Molecular pathology of lung cancer: current status and perspectives

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Purpose of review

In this article, we summarize the current knowledge on molecular alterations in lung cancer that are targets for therapy, and provide an outlook on the future development of molecular pathology in precision oncology.

Recent findings

Lung cancer has become a paradigm for the success of molecular targeted therapies in solid tumors. Tyrosine kinase inhibitors are effective treatment options in adenocarcinoma patients with an EGFR, ALK, ROS1 or B-Raf Proto-Oncogene, Serine/Threonine kinase mutation. Additional molecular targets that are addressed in clinical trials include ERBB2, MET, RET, NTRK1 and FGFR. Therapies with antibodies that block the interaction of PD-L1 with PD-1 and thereby liberate an antitumor immune response have introduced a new era in cancer therapy with impressive therapeutic benefits. The high financial burden, treatment failures and therapeutic side effects of immunotherapies have prompted a search for biomarkers beyond PD-L1 expression, for example, tumor mutation load or immune cell profiling, that might more reliably identify patients that are likely to respond.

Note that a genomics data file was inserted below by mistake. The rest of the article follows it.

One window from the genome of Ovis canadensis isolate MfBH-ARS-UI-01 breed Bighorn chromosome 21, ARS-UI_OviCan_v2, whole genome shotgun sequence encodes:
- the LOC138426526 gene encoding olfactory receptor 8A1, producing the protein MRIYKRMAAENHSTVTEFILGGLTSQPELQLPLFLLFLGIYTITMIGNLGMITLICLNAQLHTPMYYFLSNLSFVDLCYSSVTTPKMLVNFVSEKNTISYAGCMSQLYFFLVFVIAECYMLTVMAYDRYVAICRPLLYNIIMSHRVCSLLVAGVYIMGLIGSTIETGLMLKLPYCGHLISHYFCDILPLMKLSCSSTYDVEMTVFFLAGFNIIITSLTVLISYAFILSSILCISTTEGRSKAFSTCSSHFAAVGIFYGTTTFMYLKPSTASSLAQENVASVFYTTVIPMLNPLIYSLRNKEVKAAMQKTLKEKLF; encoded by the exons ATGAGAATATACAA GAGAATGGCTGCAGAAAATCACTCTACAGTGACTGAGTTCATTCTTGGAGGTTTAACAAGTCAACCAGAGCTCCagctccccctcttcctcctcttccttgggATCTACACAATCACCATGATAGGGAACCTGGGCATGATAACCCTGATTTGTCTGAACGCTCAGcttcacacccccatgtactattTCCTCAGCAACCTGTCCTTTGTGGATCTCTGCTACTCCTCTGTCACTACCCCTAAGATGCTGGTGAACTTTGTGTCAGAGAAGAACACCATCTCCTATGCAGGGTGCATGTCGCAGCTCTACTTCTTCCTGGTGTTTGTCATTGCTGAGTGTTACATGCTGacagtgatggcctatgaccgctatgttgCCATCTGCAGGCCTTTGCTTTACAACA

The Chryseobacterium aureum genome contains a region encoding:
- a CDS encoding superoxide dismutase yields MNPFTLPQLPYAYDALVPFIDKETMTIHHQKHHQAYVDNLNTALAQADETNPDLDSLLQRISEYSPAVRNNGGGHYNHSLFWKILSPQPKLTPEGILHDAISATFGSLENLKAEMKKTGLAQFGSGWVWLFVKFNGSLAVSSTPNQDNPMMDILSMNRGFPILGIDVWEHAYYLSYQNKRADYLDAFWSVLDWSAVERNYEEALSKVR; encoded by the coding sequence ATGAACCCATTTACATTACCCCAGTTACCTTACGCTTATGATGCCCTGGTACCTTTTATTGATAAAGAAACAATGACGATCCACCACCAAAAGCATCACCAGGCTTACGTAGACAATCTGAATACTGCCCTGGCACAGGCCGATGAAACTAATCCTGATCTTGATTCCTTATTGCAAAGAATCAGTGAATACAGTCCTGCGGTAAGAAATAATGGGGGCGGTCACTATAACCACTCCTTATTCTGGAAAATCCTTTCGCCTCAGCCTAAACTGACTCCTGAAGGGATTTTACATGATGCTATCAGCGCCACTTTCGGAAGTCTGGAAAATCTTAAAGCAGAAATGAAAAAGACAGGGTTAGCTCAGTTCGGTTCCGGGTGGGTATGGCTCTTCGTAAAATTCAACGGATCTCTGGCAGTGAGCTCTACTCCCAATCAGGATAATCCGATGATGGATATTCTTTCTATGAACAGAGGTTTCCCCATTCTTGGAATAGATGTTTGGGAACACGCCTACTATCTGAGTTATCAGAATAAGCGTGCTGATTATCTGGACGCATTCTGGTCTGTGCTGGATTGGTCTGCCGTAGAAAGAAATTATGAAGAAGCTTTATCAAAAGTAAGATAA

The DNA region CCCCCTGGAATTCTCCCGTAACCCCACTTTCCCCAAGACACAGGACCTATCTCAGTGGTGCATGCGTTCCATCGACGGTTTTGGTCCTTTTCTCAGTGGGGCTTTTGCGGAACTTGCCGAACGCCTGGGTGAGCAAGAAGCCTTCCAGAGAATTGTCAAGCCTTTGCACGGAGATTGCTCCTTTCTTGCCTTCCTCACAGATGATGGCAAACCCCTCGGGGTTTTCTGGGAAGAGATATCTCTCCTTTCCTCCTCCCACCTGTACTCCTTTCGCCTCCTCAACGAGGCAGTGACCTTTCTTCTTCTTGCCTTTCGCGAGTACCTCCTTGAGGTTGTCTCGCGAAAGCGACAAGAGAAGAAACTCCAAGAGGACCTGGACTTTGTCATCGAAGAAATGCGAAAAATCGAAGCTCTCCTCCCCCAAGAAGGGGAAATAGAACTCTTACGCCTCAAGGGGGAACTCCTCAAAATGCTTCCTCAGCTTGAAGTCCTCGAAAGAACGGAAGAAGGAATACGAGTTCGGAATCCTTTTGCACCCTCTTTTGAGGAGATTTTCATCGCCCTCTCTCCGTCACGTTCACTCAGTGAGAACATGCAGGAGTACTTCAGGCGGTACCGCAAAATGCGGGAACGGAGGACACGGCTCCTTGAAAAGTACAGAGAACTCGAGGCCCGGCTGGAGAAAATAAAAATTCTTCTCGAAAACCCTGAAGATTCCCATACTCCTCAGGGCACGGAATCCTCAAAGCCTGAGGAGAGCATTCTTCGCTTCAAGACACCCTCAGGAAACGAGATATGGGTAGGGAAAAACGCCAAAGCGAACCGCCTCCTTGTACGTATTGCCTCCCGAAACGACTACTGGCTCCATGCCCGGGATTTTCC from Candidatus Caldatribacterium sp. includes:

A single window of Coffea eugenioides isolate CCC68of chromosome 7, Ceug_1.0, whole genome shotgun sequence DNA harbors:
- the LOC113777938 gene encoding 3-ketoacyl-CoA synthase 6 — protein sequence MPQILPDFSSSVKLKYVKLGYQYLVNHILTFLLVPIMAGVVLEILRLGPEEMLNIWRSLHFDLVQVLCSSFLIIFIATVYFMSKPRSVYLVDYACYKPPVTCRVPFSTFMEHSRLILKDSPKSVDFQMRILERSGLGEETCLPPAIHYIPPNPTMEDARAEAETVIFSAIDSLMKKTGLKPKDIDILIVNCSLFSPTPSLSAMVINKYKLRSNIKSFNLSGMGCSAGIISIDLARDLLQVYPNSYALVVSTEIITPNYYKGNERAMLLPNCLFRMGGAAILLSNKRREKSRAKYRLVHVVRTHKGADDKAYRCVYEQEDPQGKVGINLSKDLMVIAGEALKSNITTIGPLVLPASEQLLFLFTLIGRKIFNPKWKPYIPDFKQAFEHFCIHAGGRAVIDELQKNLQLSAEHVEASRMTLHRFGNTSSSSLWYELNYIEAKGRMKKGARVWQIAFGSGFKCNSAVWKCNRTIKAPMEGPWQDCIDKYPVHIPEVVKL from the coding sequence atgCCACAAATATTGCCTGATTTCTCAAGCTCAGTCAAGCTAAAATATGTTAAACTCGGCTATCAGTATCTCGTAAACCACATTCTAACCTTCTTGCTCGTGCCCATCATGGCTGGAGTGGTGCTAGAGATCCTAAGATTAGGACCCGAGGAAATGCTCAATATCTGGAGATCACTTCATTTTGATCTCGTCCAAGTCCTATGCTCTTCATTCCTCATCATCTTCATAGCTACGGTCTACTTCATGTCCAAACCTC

The discoveries of cancer research have been translated into the clinical management of lung cancer patients. So far, the approach of targeted therapy that is directed towards certain molecular alterations in a given tumor has been successful for adenocarcinomas, but not yet for squamous or small cell carcinomas. Further clinical progress will require a better understanding of the molecular interactions within cancer cells that will subsequently enable innovative drug designs. Diagnostic molecular pathology will be a provider of information on a tumor's features and thus, navigate precision cancer therapy.

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